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When I hear stories about doctors showing such poor decision-making skills, I have to wonder how they got through medical school. I am assuming, at the very least, that this story is true. And I also I wonder if these doctors are making political decisions about the SCOTUS ruling on Roe v. Wade or if they are genuinely confused. Either way, these situations should not be happening.
The most horrific story I read was of a woman who was forced to carry the remains of a miscarriage in her body for two weeks. Her doctor refused to remove the dead fetus, due to the changes of the law in Texas, even though the fetus showed no heartbeat on the ultrasound. You can read the entire story here.
The timid doctors who are supposedly afraid of breaking the law for removing a dead fetus appear to be unconcerned that the pregnant woman might die if the remains are not removed:
Dr. Lillian Schapiro, who has been an OB-GYN in Atlanta for more than 30 years, said carrying around a dead fetus is also dangerous to the mother.
‘She can develop an infection that can make her sterile and never able to have children again,’ she said.
Or even worse. ‘When the baby dies inside, the baby starts to release parts of its tissue that can get into the mother’s blood supply. It can cause organ failure. It can cause death,’ Schapiro said.
And let’s not forget that the threat of lawsuits (which is often present in the medical field) hangs over everyone’s head.
So what should be done in light of these confused doctors?
John Seago, president of Texas Right to Life, said he considers any obstacle facing abortion patients to be a ‘very serious situation.’ He attributed such problems to a ‘malfunction in the communication of the law, not the law itself.’ adding ‘I have seen reports of doctors being confused, but it is a failure of our medical associations to provide clear guidance.’
Were there no guidelines for dealing with miscarriage up to this point? There have been guidelines that could have been followed until these doctors could clear up their confusion:
Sarah Prager, MD, an obstetrics and gynecology professor at the University of Washington School of Medicine, said in a typical early miscarriage, when cardiac activity has stopped, patients should be offered three options for tissue removal.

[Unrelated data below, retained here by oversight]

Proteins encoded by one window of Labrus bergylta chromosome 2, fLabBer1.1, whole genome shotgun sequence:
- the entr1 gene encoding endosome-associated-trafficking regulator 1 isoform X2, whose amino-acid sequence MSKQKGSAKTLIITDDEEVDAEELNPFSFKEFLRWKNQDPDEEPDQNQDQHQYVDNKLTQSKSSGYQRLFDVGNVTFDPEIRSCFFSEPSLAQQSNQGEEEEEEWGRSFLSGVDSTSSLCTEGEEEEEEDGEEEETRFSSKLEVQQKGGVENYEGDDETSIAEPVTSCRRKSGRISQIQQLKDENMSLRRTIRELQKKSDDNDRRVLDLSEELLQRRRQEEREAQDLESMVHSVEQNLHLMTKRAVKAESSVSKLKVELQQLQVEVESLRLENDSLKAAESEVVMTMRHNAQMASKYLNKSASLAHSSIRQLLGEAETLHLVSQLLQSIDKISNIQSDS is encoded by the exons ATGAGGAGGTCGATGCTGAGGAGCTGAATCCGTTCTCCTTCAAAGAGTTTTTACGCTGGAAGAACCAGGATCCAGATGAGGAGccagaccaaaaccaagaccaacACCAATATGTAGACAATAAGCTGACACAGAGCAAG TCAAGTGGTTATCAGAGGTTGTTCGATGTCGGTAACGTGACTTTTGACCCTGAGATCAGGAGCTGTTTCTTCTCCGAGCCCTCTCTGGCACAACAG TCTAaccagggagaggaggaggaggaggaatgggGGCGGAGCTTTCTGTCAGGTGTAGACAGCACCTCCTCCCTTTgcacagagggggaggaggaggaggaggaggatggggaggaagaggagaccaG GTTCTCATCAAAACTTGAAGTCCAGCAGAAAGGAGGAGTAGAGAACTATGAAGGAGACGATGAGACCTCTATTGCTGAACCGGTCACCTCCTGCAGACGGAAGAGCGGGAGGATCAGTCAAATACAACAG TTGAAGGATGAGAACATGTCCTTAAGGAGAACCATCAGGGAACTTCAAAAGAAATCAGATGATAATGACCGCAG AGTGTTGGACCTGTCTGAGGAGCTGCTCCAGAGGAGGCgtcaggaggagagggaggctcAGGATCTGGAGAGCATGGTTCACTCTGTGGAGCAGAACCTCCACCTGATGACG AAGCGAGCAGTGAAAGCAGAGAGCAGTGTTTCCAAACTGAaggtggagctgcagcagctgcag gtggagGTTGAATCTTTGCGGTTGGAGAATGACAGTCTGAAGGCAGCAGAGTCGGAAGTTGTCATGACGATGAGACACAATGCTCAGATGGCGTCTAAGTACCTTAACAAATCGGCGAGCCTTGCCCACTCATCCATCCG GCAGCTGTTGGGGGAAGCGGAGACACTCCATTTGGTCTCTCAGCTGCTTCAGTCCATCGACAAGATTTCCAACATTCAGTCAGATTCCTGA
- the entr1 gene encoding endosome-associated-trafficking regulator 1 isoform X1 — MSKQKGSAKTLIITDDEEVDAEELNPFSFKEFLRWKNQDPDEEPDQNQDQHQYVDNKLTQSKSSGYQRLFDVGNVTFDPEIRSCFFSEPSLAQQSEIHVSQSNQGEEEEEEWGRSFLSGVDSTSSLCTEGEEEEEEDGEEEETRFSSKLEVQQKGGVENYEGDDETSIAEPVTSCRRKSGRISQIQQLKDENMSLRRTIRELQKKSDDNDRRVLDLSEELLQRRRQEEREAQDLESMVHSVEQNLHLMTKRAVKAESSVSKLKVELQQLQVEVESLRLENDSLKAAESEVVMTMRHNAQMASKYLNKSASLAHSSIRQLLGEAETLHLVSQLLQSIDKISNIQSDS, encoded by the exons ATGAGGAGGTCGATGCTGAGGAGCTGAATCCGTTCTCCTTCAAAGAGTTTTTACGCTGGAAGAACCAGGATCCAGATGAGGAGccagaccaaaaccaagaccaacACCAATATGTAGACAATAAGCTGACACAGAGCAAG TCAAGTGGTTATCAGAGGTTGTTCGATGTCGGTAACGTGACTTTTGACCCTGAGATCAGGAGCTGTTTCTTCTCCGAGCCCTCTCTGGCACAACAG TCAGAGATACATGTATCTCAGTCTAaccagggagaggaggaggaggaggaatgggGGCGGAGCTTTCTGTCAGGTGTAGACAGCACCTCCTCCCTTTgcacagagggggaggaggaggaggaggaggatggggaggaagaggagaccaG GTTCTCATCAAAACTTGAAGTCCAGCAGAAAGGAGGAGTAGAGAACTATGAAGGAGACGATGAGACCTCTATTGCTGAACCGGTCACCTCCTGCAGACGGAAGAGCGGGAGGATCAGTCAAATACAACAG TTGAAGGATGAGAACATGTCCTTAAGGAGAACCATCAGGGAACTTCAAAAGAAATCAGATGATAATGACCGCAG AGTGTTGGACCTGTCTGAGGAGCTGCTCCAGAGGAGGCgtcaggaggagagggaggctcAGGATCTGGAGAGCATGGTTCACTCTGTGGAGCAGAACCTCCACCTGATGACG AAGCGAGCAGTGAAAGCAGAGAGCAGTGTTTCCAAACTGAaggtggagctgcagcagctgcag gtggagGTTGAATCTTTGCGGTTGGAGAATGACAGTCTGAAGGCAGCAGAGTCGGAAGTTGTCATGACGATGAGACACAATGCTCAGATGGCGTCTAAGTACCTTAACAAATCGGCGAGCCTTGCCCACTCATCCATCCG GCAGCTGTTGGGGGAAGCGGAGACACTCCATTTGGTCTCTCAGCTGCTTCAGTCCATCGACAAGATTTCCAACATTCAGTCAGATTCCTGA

D&Cs are recommended when patients are bleeding heavily, have anemia, have problems with blood clotting or have certain conditions that make them medically fragile, Dr. Prager said. Some other patients also choose to have a D&C, finding them emotionally easier than a lengthy procedure at home.
Another option is medication – usually mifepristone, which weakens the membrane lining the uterus and softens the cervix, followed by misoprostol, which causes contractions. These pills are used for abortion medicine.
The third option is “anticipatory management”: waiting for the tissue to pass on its own, which can take weeks. It is unsuccessful for 20 percent of patients, who then require surgery or medication, said Dr. Prager, co-author of Abortion Management, Guidelines for the American College of Obstetricians and Gynecologists.
When possible, patients should be allowed to choose the method because the lack of choice adds to the trauma of losing the desired pregnancy, doctors and patients said.
If a woman has experienced a miscarriage, the medications listed obviously would be used to remove the miscarriage remains, not to abort a living fetus.
Frankly, I think most of the protests listed here are political, not practical. We have no way of knowing which of the doctors described are pro-abortion or pro-life, but we are talking about miscarriages. And for those doctors who are concerned about not risking the life of the mother, don’t you think they might transcend their political beliefs and take ethical, practical, and life-saving action?Published in